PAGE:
Michaelis–Menten kinetic analysis was carried out in 50 mM NaH2PO4/25 mM NaHCO3, pH 7.4, at room temperature in a Beckman DU-800 spectrophotometer. Measurements were carried out using the following Δϵ [molar absorption coefficient (M−1·cm−1)] values: ampicillin, −900 (λ=235 nm); cephalothin, −6500 (λ=260 nm); cefepime, −10000 (λ=260 nm); cefotaxime, −7500 (λ=260 nm); CENTA, 6400 (λ=405 nm). The average of three measurements of initial velocity was plotted as a function of substrate concentration, and the Km and kcat were determined by non-linear regression to the Michaelis–Menten equation.

RESULTS

Mutagenesis

The pOXA-1 plasmid was derived from the chloramphenicol-resistant pHSG398 vector and contains the full-length coding region for OXA-1 attached to the native promoter from plasmid RGN238 [30,31]. Site-saturation mutagenesis was used to successfully create the complete set of amino acid residues at position 66, all of which were transformed into E. coli strain DH10B.

Expression profile of Asp66 variants

Before determining the consequences of site-saturation mutagenesis at position 66, we determined the level of variant OXA-1 expression by Western blotting. The antibody that was used was prepared against native OXA-1 and was shown to bind to epitopes derived from amino acid residues 18–30, 39–48, 143–152 and 167–176 (numbering includes amino terminal leader sequence). Therefore determination of expression levels was not affected by mutations at position 66. Figure 2 shows that nearly all substitutions at position 66 result in only minor changes in steady-state protein levels. The only exception to this is D66C; the expression of this variant was diminished relative to that of the other proteins.

Western blot showing the relative expression levels of all replacements for Asp66

Figure 2
Western blot showing the relative expression levels of all replacements for Asp66

Replacements at position 66 are noted using the single-letter amino acid code. The D66W and D66Y proteins were repeated along with DH10B cells containing pBCSK(−) vector alone to demonstrate antibody specificity.

Figure 2
Western blot showing the relative expression levels of all replacements for Asp66

Replacements at position 66 are noted using the single-letter amino acid code. The D66W and D66Y proteins were repeated along with DH10B cells containing pBCSK(−) vector alone to demonstrate antibody specificity.

MICs

Antibiotic-susceptibility tests showed that almost all Asp66 mutants in E. coli DH10B were more susceptible to ampicillin; we observed that more than half of the 19 variants were susceptible at ≤32 μg/ml compared with 2048 μg/ml for the WT (see Table 2).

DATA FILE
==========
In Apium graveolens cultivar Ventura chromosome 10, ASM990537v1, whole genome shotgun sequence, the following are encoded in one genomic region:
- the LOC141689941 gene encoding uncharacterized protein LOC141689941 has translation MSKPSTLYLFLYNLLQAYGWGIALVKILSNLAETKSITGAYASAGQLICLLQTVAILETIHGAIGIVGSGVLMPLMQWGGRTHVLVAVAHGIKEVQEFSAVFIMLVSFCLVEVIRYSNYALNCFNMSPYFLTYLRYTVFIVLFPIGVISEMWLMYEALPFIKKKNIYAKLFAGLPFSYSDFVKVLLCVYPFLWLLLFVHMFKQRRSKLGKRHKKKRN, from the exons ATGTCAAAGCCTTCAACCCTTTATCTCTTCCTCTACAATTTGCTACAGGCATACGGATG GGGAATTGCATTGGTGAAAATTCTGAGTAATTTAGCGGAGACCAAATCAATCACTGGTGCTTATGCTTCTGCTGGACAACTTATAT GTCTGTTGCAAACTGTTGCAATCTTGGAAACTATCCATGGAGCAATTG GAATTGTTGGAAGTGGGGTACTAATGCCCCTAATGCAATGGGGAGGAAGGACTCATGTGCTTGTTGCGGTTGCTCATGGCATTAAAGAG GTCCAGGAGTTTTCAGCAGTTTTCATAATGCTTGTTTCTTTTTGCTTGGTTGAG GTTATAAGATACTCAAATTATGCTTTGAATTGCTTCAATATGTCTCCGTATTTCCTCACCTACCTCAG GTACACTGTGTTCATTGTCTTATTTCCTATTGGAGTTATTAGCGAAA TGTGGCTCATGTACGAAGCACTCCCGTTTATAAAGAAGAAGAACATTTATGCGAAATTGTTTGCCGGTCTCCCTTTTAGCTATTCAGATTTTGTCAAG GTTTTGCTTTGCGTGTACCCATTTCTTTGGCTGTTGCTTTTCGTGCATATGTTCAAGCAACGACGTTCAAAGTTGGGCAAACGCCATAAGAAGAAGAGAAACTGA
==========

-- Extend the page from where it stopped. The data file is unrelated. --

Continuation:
Table 2
MIC values for Asp66 mutants for several antibiotics in the absence (−) or presence (+) of 25 mM bicarbonate

Mutants are listed using the one-letter amino acid code.

  MIC value (μg/ml) 
 Antibiotic … Ampicillin Cephalothin Cefotaxime Cefepime Ceftazidime 
Mutant 25 mM HCO3 … − Ratio +/− − − − − 
 32 1024 32 16 0.06 0.06 0.06 0.12 0.5 
 32 <0.03 <0.03 <0.03 <0.03 0.25 0.25 
D (WT)  2048 8192 16 0.5 0.5 0.25 0.5 
 64 512 0.06 0.06 <0.03 <0.03 0.25 0.5 
 32 2048 64 32 0.06 0.06 <0.03 <0.03 0.5 
 32 1024 32 0.06 0.06 <0.03 <0.03 0.25 0.5 
 256 64 16 0.06 <0.03 <0.03 <0.03 0.25 0.25 
 256 32 16 0.06 0.06 <0.03 <0.03 0.25 0.5 
 32 16 0.06 0.06 <0.03 <0.03 0.25 0.5 
 512 8192 16 16 0.12 0.5 0.25 0.5 
 128 4096 32 16 0.06 0.06 0.06 <0.03 0.5 
 2048 16384 16 0.5 0.5 0.5 
 16 16 0.06 0.06 <0.03 <0.03 0.25 0.5 
 128 4096 32 16 0.06 0.25 <0.03 0.5 0.25 0.5 
 32 16 0.06 0.06 <0.03 <0.03 0.25 0.5 
 128 2048 16 16 0.06 0.12 0.06 0.25 0.25 0.5 
 32 1024 32 16 0.06 0.06 <0.03 <0.03 0.25 0.5 
 32 1024 32 16 0.06 0.12 <0.03 0.12 0.25 0.5 
 16 2048 128 16 0.06 0.06 <0.03 <0.03 0.25 0.5 
 256 8192 32 16 0.06 0.06 0.12 0.12 0.5 
DH10B  <1  <0.03 <0.03 <0.03 <0.03 <0.03 <0.03 
  MIC value (μg/ml) 
 Antibiotic … Ampicillin Cephalothin Cefotaxime Cefepime Ceftazidime 
Mutant 25 mM HCO3 … − Ratio +/− − − − − 
 32 1024 32 16 0.06 0.06 0.06 0.12 0.5 
 32 <0.03 <0.03 <0.03 <0.03 0.25 0.25 
D (WT)  2048 8192 16 0.5 0.5 0.25 0.5 
 64 512 0.06 0.06 <0.03 <0.03 0.25 0.5 
 32 2048 64 32 0.06 0.06 <0.03 <0.03 0.5 
 32 1024 32 0.06 0.06 <0.03 <0.03 0.25 0.5 
 256 64 16 0.06 <0.03 <0.03 <0.03 0.25 0.25 
 256 32 16 0.06 0.06 <0.03 <0.03 0.25 0.5 
 32 16 0.06 0.06 <0.03 <0.03 0.25 0.5 
 512 8192 16 16 0.12 0.5 0.25 0.5 
 128 4096 32 16 0.06 0.06 0.06 <0.03 0.5 
 2048 16384 16 0.5 0.5 0.5 
 16 16 0.06 0.06 <0.03 <0.03 0.25 0.5 
 128 4096 32 16 0.06 0.25 <0.03 0.5 0.25 0.5 
 32 16 0.06 0.06 <0.03 <0.03 0.25 0.5 
 128 2048 16 16 0.06 0.12 0.06 0.25 0.25 0.5